Potential Standing Committees
Their Typical Roles
|Board Development||Ensure effective board processes, structures and roles, including retreat planning, committee development, and board evaluation; sometimes includes role of nominating committee, such as keeping list of potential board members, orientation and training|
|Evaluation||Ensures sound evaluation of products/services/programs, including, e.g., outcomes, goals, data, analysis and resulting adjustments|
|Executive||Oversee operations of the board; often acts on behalf of the board during on-demand activities that occur between meetings, and these acts are later presented for full board review; comprised of board chair, other officers and/or committee chairs (or sometimes just the officers, although this might be too small); often performs evaluation of chief executive|
|Finance||Oversees development of the budget; ensures accurate tracking/monitoring/accountability for funds; ensures adequate financial controls; often led by the board treasurer; reviews major grants and associated terms|
|Fundraising||Oversees development and implementation of the Fundraising Plan; identifies and solicits funds from external sources of support, working with the Development Officer if available; sometimes called Development Committee|
|Marketing||Oversees development and implementation of the Marketing Plan, including identifying potential markets, their needs, how to meet those needs with products/services/programs, and how to promote/sell the programs|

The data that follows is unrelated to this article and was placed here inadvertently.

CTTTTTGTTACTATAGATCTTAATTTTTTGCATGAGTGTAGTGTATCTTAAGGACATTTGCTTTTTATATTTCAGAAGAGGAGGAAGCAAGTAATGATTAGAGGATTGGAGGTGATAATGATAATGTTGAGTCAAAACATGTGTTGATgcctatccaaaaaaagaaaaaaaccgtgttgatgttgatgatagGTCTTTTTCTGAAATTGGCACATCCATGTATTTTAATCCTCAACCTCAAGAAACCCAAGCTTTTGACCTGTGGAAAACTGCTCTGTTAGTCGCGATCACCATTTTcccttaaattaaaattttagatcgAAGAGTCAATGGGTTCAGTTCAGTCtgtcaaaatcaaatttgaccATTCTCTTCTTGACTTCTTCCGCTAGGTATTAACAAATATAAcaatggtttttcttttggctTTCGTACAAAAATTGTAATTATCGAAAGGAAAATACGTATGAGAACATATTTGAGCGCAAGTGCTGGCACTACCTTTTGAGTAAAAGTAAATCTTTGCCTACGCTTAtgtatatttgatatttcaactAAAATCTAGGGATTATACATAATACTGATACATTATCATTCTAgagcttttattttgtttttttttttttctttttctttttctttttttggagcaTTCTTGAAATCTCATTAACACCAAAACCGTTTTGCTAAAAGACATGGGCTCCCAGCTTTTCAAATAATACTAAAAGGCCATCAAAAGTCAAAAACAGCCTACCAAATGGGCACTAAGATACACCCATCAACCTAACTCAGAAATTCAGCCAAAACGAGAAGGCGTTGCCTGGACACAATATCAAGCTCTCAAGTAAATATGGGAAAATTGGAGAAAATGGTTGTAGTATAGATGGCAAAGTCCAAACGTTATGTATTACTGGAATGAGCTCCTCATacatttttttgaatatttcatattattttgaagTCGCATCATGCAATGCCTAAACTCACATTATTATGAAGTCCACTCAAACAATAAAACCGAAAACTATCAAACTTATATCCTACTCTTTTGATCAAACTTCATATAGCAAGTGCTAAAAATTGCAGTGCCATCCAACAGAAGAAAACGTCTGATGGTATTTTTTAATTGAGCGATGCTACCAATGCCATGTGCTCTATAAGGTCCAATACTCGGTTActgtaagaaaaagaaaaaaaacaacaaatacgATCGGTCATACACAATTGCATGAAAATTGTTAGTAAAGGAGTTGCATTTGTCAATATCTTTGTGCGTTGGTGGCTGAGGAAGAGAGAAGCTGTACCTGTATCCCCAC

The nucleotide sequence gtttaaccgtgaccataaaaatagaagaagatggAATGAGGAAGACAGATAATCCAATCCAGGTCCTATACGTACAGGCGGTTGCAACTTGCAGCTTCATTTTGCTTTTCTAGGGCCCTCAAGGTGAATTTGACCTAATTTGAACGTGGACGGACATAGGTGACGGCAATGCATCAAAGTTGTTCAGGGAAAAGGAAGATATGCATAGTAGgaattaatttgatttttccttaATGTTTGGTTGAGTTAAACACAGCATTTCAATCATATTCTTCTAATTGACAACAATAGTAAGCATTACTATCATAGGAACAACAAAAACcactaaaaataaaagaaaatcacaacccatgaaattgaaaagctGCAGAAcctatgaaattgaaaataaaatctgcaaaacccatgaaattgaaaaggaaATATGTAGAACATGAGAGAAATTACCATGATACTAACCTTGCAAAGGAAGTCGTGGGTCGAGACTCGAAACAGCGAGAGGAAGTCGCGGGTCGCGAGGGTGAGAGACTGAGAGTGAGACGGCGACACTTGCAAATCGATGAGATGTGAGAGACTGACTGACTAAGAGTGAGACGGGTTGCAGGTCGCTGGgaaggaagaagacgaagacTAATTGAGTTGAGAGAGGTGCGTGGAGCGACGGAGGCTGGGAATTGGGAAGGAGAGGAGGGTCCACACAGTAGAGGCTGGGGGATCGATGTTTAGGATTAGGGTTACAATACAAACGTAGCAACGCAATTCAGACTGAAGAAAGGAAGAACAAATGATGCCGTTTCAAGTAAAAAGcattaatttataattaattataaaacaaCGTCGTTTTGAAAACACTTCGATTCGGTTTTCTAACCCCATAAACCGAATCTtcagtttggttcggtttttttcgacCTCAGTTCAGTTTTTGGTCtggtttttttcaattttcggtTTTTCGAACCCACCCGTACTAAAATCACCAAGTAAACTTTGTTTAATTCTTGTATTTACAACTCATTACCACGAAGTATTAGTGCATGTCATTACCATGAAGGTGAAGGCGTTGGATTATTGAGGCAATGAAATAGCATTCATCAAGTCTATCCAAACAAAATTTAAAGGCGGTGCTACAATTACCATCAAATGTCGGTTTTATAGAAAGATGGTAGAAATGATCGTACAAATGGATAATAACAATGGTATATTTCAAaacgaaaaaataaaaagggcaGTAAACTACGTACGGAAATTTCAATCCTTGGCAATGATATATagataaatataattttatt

|Personnel||Guides development, review and authorization of personnel policies and procedures; sometimes leads evaluation of the chief Executive; sometimes assists chief executive with leadership and management matters|
|Product / Program Development||Guides development of service delivery mechanisms; may include evaluation of the services; link between the board and the staff on program’s activities|
|Promotions and Sales||Promotes organization’s services to the community, including generating fees for those services|
|Public Relations||Represents the organization to the community; enhances the organization’s image, including communications with the press|
Potential Ad Hoc Committees
The following descriptions are intended to portray various functions often conducted by ad hoc board committees, i.e., committees that exist to accomplish a goal and then cease to exist. Note that the following list is not intended to suggest that all of these committees should exist; it’s ultimately up to the organization to determine which committees should exist and what they should do.
|Audit||Plans and supports audit of a major functions, e.g., finances, programs or organization|
|Campaign (nonprofit)||Plans and coordinates major fundraising event; sometimes a subcommittee of the Fundraising Committee|
|Ethics||Develops and applies guidelines for ensuring ethical behavior and resolving ethical conflicts|
|Events (or Programs)||Plans and coordinates major events, such as fundraising (nonprofits), team-building or planning; sometimes a subcommittee of the Fundraising Committee|
|Nominations||Identifies needed board member skills, suggests potential members and orients new members; sometimes a subcommittee of the Board Development Committee|
|Research||Conducts specific research and/or data gathering to make decisions about a current major function in the organization|